Soft open becomes hard lesson for many fans at 1st Levi’s Stadium event

I didn’t attend tonight’s Sounders-Earthquakes game at Levi’s Stadium, so I can’t comment on any aspects of the experience there. I won’t get into the architecture either, even though I have seen the stadium in every stage of construction multiple times per week over the last two years. I’ll reserve those thoughts for after August 29, the date of the Friday Night Lights high school football event. That event will not only be the cheapest to get into at the stadium ($20 general admission, less than a tour ticket), it will feature a doubleheader, meaning fans can roam around the venue for six hours if they wanted to. That’s exactly what I’m going to do. Anyway, I’ll let this tweet sum up the experience inside for now:

The big mystery leading up to the game was whether or not the venue and the City of Santa Clara could handle the influx of fans. Tonight’s game was positioned as a sort of soft open, with a crowd no larger than 50,000 expected. The upper deck was closed off to cap the capacity. If the open house for season ticket holders was a dry run, Saturday night was to be the first real test. Despite advisories to come more than 2 hours early, many fans faced gridlock on the surface streets leading to the stadium. Fans who arrived in the area 60-90 minutes before the match start were often turned away as their designated parking lots filled up. As part of the TPMP (Transporation and Parking Management Plan), the lots were roughly divided into quadrants based on which direction/highway you were coming from. Arriving from the east on 237/880? The red lots are for you. From the south/southeast on 101/87? Try the green or purple lots. As Tasman Drive and Great America Parkway backed up, those going to the more remote lots eventually had an easier time getting and out. Sure, that meant an extra 15-20 minute walk, but it was probably worth it. It sure beat some fans being stuck for an hour in the parking garage across the street from the stadium. Parking inventory isn’t going to improve over the next couple of weeks, so it will be absolutely paramount for the team/City to more efficiently route fans along those surface streets. Even so, it highlights a problem with the street grid in north Santa Clara – there are no side streets. Everything’s set up in a superblock fashion, and the commercial “neighborhoods” within have no outlets besides the heavily impacted major intersections that service them. I’m sure that the TPMP will be revised to improve this performance, but there’s no fixing the street layout. That said, Great America Parkway has four lanes north and south. It should be capable of getting cars in and out of the stadium vicinity. My advice?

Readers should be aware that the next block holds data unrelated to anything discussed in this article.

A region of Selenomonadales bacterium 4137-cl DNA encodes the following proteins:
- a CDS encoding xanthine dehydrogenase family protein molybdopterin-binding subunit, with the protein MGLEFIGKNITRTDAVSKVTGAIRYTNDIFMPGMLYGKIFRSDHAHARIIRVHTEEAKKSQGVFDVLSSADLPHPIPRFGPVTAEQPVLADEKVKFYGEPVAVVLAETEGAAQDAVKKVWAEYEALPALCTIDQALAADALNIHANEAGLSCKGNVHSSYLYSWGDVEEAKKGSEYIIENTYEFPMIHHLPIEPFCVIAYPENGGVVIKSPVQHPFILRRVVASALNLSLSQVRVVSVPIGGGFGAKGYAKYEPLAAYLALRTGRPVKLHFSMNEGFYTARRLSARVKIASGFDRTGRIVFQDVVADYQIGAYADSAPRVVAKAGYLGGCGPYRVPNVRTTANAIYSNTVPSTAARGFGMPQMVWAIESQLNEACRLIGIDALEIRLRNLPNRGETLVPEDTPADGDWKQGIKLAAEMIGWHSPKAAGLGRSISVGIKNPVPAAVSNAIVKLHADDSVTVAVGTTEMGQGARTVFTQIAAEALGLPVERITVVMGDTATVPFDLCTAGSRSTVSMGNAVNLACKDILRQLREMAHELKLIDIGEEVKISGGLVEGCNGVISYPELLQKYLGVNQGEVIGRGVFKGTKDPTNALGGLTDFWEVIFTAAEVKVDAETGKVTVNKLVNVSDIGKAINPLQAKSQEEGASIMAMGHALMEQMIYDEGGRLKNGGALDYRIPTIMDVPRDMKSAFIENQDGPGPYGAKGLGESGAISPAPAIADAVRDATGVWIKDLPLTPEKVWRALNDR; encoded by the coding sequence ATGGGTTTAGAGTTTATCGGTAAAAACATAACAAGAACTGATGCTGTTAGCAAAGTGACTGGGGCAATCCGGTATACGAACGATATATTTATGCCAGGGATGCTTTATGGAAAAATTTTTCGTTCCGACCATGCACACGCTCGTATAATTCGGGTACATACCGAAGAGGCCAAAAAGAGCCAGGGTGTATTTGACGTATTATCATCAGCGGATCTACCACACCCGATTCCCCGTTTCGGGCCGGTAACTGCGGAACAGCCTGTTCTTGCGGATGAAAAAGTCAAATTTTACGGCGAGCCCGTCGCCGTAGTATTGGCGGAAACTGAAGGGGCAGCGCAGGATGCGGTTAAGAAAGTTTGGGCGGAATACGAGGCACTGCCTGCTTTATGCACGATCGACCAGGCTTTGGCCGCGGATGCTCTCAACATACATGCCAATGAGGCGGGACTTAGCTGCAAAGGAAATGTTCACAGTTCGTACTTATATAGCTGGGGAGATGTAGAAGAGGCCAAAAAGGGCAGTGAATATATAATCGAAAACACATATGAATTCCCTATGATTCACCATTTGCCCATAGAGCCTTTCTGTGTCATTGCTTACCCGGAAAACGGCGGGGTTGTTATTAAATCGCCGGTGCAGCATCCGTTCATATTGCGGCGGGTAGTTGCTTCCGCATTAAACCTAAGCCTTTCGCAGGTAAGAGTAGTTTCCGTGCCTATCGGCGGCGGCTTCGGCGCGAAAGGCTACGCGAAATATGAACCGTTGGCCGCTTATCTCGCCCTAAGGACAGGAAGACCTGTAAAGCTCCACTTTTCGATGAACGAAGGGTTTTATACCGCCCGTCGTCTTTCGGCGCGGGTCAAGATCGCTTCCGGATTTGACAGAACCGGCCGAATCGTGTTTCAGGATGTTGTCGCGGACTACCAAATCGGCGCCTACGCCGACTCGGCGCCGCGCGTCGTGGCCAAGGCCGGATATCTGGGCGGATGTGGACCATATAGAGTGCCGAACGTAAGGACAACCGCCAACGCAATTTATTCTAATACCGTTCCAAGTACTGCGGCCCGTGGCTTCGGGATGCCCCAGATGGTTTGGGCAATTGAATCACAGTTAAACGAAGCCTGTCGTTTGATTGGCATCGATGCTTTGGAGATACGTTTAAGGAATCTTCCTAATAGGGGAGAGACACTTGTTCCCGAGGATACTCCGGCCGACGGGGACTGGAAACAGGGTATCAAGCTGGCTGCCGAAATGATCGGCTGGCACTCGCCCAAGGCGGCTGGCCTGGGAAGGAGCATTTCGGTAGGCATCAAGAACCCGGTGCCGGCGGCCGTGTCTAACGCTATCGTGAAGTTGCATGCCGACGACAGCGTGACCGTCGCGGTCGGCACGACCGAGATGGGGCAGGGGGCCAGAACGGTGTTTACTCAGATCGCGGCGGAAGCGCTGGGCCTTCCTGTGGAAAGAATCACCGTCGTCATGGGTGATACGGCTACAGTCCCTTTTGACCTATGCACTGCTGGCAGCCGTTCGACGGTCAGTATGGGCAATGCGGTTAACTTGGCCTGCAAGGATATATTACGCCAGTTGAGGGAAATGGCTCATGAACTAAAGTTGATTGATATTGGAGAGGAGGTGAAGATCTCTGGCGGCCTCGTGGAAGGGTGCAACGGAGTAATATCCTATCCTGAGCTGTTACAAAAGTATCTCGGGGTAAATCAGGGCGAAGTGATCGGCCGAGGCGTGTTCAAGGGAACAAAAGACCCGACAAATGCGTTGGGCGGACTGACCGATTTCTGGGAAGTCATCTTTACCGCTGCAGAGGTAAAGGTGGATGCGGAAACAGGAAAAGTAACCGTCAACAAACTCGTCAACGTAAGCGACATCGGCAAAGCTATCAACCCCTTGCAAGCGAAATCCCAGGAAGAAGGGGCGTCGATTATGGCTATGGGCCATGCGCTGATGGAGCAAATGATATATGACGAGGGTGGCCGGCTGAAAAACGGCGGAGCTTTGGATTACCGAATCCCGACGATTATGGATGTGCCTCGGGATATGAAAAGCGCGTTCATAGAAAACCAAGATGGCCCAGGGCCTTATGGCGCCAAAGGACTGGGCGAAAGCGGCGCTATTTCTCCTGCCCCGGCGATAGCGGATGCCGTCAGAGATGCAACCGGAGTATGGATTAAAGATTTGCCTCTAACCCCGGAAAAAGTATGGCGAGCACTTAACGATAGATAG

For some people, getting out was worse than getting in. For others it was the exact opposite. The above tweet is half-joking, but parking closer to either 101 or 237 can’t be a bad idea if you want to get in and out quickly.

Transit was another story. Caltrain and VTA have been pitching the idea of transferring people coming from SF/Peninsula at the Mountain View station, then trekking the 25 minutes on light rail to Levi’s Stadium. The circuitous route (with a small section of single track) is far from efficient. VTA wants to boost light rail ridership, so this seems like a good way to do it. It’s not the fastest way to get fans to the stadium. If they want to get fans to the stadium fast, they’d have fans disembark at the Lawrence station 3.5 miles southwest of the stadium. From there express buses would be lined up to take fans 15 minutes the rest of the way. Riders arriving via the main spine of the light rail system (from Downtown, East & South San Jose, plus Campbell/Los Gatos) had to deal with overstuffed trains and mechanical breakdowns. One train shut down at the River Oaks station and its air conditioning system went out, motivating many riders to pop out emergency windows to get fresh air.

LevisStadiumBusService

VTA’s route map showing light rail and bus service

VTA is working on an additional track siding to store more trains, which should improve capacity. That’s still not enough. A 3-car trainset holds around 500 people including standees. That should improve service frequency from the every 10 minutes service VTA was advertising but not delivering. However the problem is infrastructure. There needs to be an alternative in place to better facilitate all of the fans overflowing at the Great America Station platform. Some fans told me that they walked to other LRT stations to avoid the crowds. The agency should follow a practice it already follows when there are breakdowns or other high-impact delays: employ bus bridges. By providing an overflow option for light rail riders, VTA can ensure that more fans can make the regular or special northbound Caltrain trains. Set up bus bridges to Mountain View, Great Mall, Alum Rock, Tamien, Winchester, and Ohlone-Chynoweth. That should relieve pressure on the light rail system and allow fans going to Downtown San Jose to utilize freed up trains. Otherwise you get stories like the one from Merc sports editor Bud Geracie, who lined up for light rail once the game ended before 10 and didn’t arrive at the Tamien station until nearly midnight.